I have a question about ISO/IEC 15408 standard: I want know if the level of evaluation is higher we can conclude that a product is safer? i.e, if we have two products, is the one which has a higher EAL by definition safer?

  • To obtain more usefulness and value, Common Criteria is in the process of moving entirely away from the EAL numbering structure to protection profiles that are developed by international technical communities. See White Paper on this topic here: ccusersforum.org/library/wp/cPP_White_Paper.pdf
    – IndianHead
    Commented Jan 21, 2015 at 1:14

2 Answers 2


The EAL levels are:

  • EAL1 - functionally tested
  • EAL2 - structurally tested
  • EAL3 - methodically tested and checked
  • EAL4 - methodically designed, tested, and reviewed
  • EAL5 - semi-formally designed and tested
  • EAL6 - semi-formally verified design and tested
  • EAL7 - formally verified design and tested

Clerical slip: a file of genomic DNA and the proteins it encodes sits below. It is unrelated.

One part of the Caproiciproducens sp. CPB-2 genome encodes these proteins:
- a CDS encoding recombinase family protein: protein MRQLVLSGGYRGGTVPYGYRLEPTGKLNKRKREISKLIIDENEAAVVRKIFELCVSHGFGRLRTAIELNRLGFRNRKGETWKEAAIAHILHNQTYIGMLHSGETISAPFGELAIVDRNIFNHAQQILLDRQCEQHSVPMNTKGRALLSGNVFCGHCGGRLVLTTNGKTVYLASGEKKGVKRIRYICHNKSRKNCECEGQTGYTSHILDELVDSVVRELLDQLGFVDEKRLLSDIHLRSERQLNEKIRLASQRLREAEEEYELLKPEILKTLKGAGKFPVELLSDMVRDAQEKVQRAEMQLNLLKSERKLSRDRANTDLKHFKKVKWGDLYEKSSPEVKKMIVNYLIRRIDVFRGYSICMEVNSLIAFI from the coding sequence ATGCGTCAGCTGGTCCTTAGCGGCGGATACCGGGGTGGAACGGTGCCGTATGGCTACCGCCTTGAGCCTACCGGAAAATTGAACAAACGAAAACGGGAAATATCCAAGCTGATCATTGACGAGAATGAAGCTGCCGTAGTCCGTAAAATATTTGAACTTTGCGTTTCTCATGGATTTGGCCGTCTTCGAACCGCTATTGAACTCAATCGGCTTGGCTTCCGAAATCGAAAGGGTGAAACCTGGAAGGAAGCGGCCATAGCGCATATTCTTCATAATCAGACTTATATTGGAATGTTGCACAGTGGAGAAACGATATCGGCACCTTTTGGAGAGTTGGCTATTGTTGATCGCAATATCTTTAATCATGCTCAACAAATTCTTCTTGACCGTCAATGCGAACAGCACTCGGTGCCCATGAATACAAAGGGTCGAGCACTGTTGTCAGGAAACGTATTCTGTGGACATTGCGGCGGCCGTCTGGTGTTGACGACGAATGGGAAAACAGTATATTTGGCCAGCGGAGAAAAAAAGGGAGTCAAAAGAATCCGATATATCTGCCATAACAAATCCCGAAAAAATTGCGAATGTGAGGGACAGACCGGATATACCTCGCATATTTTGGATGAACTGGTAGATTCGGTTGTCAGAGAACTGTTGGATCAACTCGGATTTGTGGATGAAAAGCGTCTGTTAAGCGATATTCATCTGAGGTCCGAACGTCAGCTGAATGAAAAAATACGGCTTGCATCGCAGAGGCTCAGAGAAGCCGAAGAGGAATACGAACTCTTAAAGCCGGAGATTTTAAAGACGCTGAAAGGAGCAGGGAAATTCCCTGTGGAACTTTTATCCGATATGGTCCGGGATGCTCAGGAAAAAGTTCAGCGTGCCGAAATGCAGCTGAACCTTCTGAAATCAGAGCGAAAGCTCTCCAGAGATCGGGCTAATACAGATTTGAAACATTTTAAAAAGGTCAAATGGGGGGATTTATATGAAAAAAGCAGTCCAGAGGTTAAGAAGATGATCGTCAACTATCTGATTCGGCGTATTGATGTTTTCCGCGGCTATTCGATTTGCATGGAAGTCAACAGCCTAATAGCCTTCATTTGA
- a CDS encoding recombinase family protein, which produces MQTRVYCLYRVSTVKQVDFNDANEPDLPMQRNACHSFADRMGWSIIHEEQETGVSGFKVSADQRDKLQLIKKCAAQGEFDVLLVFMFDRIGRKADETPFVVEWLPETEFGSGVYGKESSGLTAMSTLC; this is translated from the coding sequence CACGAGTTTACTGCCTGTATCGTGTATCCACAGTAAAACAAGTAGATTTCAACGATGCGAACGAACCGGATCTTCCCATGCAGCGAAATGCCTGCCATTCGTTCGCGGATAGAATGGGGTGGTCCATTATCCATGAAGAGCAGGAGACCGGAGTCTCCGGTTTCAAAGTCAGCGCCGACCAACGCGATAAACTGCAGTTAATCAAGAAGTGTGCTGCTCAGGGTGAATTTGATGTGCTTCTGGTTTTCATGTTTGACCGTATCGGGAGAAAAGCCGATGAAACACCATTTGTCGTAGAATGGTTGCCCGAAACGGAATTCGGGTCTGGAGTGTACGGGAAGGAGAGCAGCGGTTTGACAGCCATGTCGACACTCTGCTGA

You can see these are increasingly rigorous, from functionally tested to formal verification. The security or safety of something isn't an absolute value, it is subjective and contextual, i.e. it depends to a great degree on what you are testing, and what you are using it for.

A "+" suffix is used commonly to indicate an augmented EAL: this includes one or more assurances in addition to the indicated base level. e.g. EAL 4+ for an OS is often seen, the additional assurances usually include Flaw Remediation components (ALC_FLR, documented and formal security flaw reporting and management procedures).

A key part of an EAL is the Security Target document, put simply this comprises a rigorous definition of functions, features and intended use, tailored for the specific hardware or software component under test (the TOE, Target of Evaluation). The EAL rating determines the extent of the testing, and the confidence that security is as claimed. You cannot simply compare EALs numerically, the number can only be properly understood in the context of the Security Target; and most importantly, that can only be understood in the context of your security requirements.

Colloquially, EAL indicates the degree to which something does what it says on the tin, you have to make sure you have the right tin ;-)


To answer your question: Yes and no :-)

This is going to get lengthy, and criticism against Common Criteria is often targeted against that. But it's actually quite simply once you know a few terms.